Written by: Brad Keene and Chris Skinner
Directed by: Mike Mendez
Reviewed by: Brett G.
In 2006, After Dark Films announced Horrorfest, an 8 film horror movie festival that would take place in select American cities in November of that year. Dubbed “Eight Films to Die For,” the festival essentially gave eight independent horror films a chance to shine in theaters. Essentially, these were selected by After Dark as the best of the best when it comes to independent horror. Naturally, I was skeptical of the flicks, as they’re essentially direct-to-video material that just happened to play in theaters for a couple of days. However, I couldn’t resist picking up the flicks when they went on sale for $5 apiece late last year, and I’m just now getting around to them.
After the first two films in the After Dark series (Wicked Little Things and Dark Ride) were standard, straightforward offerings, The Gravedancers seemed to offer something a little different as far as the plot is considered. The film opens with a young woman being attacked by an unseen killer, who beats and drags her around the room before she drops a black envelope. The film then flashes ahead where we meet our principal characters: Sid, Kira, and Harris. The group of friends has reunited for the funeral of a friend, and, after a night of debauchery, decide to visit the friend’s grave. While there, Sid finds a black envelope that includes a cryptic message informing the group that their friend should not be mourned; instead, he should be celebrated. This causes the group to unwittingly dance on the surrounding graves before each heads home for the night.
Of course, this behavior is not going to go unchecked, as each of the friends begins to experience strange, paranormal activity. Harris and his wife especially are haunted by a strange old lady, while Kira disappears for weeks until she’s discovered with a battered and bruised body. Sid’s experience with the paranormal leads him to hire a couple of ghost hunters in an effort to discover the truth behind the haunting. As it turns out, the eponymous grave dancing woke the spirits of the dead and has given them the ability to terrorize the dancers until the end of the month. Thus, the film becomes a race against time, as Harris, Sid, and Kira must discover away to vanquish the malevolent spirits.
As I mentioned earlier, I was expecting something a bit different from The Gravedancers, but, in the end, it’s pretty much your standard ghost story. This sub-genre of horror has seen a revival in recent years (mostly in the form of American remakes of Japanese films), and this one doesn’t really offer anything that you haven’t seen before, which means it falls in line with its After Dark brethren to this point. While the film does try to attribute different personalities to each ghost, it really ends up falling flat because the film eventually turns into a mish-mash of character drama and action that doesn’t blend well with what comes before it. Whereas the film begins with an understated and creepy vibe, it roars to bombastic, yet clichéd action-filled conclusion.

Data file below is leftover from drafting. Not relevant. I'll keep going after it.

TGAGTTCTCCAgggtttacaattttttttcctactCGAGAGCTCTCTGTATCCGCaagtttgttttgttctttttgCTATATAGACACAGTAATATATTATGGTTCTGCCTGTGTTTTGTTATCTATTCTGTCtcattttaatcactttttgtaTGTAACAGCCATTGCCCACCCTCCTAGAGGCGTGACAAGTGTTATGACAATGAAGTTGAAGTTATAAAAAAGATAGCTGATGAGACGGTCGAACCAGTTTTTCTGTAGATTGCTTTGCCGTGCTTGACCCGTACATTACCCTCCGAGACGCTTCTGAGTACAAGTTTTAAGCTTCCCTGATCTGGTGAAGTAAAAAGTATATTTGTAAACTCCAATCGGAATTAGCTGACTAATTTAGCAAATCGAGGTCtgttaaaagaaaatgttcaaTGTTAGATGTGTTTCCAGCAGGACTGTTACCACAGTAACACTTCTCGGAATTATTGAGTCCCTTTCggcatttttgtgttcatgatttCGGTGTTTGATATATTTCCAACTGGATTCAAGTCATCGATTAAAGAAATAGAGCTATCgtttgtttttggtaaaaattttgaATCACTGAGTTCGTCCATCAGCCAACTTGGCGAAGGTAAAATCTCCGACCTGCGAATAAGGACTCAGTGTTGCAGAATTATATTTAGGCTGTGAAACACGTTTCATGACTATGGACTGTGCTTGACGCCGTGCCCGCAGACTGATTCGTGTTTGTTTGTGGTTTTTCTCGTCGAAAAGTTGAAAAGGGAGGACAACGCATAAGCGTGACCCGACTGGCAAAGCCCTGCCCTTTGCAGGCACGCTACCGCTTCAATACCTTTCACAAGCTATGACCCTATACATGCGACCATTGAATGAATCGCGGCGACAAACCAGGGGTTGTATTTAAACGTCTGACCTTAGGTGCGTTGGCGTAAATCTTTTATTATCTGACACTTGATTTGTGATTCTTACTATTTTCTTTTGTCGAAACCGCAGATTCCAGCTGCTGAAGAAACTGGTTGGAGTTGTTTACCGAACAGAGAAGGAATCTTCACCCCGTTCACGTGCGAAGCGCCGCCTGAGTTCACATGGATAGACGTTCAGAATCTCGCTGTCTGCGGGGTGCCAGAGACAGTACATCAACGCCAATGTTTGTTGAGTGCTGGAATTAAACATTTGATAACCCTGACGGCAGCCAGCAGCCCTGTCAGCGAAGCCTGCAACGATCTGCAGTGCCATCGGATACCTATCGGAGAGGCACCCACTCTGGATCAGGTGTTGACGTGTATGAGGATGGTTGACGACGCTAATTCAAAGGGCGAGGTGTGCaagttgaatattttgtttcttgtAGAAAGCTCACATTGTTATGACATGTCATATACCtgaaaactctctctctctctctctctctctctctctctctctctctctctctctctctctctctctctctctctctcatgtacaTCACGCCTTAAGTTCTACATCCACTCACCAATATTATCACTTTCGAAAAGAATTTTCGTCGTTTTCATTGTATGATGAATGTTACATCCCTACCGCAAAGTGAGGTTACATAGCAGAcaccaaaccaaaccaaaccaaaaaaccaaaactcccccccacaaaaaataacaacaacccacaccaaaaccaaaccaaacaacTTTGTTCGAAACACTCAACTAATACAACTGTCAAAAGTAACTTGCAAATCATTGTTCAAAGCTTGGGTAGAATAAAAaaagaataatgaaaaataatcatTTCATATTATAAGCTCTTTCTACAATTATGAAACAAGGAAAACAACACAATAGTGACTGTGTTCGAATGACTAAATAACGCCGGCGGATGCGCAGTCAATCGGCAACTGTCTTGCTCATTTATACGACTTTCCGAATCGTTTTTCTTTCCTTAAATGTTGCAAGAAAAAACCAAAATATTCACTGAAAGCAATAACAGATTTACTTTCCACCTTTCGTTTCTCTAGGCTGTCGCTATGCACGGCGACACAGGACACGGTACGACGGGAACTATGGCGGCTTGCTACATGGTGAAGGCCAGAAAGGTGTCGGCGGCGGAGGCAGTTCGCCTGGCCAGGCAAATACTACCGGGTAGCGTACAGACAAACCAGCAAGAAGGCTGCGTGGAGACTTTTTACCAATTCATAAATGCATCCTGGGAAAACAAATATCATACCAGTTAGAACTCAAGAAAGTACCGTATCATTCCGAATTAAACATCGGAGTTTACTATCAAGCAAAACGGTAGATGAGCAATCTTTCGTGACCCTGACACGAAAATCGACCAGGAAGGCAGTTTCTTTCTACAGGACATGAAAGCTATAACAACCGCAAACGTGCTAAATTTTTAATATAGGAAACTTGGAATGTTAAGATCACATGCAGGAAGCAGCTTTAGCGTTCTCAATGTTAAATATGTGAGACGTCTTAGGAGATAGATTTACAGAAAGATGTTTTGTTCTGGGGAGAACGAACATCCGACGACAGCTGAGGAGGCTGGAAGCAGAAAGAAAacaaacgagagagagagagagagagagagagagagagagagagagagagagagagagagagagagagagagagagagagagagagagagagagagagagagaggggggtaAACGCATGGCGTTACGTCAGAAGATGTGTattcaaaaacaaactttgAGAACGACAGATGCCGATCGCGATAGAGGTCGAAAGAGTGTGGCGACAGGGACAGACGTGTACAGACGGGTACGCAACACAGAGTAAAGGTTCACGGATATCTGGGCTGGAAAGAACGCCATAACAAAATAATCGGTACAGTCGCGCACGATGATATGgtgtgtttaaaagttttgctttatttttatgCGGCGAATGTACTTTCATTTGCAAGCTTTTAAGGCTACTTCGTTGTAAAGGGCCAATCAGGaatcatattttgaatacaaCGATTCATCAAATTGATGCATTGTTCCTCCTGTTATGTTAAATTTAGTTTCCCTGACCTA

The earlier part of the film does work well, however, as director Mike Mendez puts together some competent work behind the camera. There are some nice, creepy sequences strewn throughout the film’s slow build up, and it would have been nice if the film remained as such. As far as the characters go, there’s not much to write home about. Each actor gives a competent performance, but the characters themselves are fairly generic: the level-headed guy and his wife, the sarcastic girl, and the comedic guy, all pretty much staples of the horror genre. I’d like to say that I care about these characters, but the ending got so out of hand that I just couldn’t wait for it to end. It would have been nice to see some more of the actual ghosts themselves, as well, as you almost forget their distinct personalities at some points. The film is nothing special in the gore department, either. While the red stuff spills freely at some points along with some grotesque designs, there are no signature moments here that will stick with you after you watch it.
Ultimately, The Gravedancers is nothing special, as it’s essentially a film with a few nice moments that occur while the plot develops; however, so much goes down in so little time during the conclusion, and the film suffers as a result. If you’re starved for some creepy ghost action, then it’s probably worth a look. However, it’s not going to stand toe-to-toe with genre staples like Ghost Story or The Fog. As I said earlier, these flicks would most likely be relegated to the direct-to-video bin if not for After Dark. While Wicked Little Things and Dark Ride managed to satisfy me, this one did not. If you’re very desperate, the DVD isn’t lacking in terms of presentation, as it has a nice, clean film transfer and a great, aggressive soundtrack that really contributes to some of the scenes’ effectiveness. On the whole, however, I have to separate it from its After Dark cohorts by advising you to Trash it!
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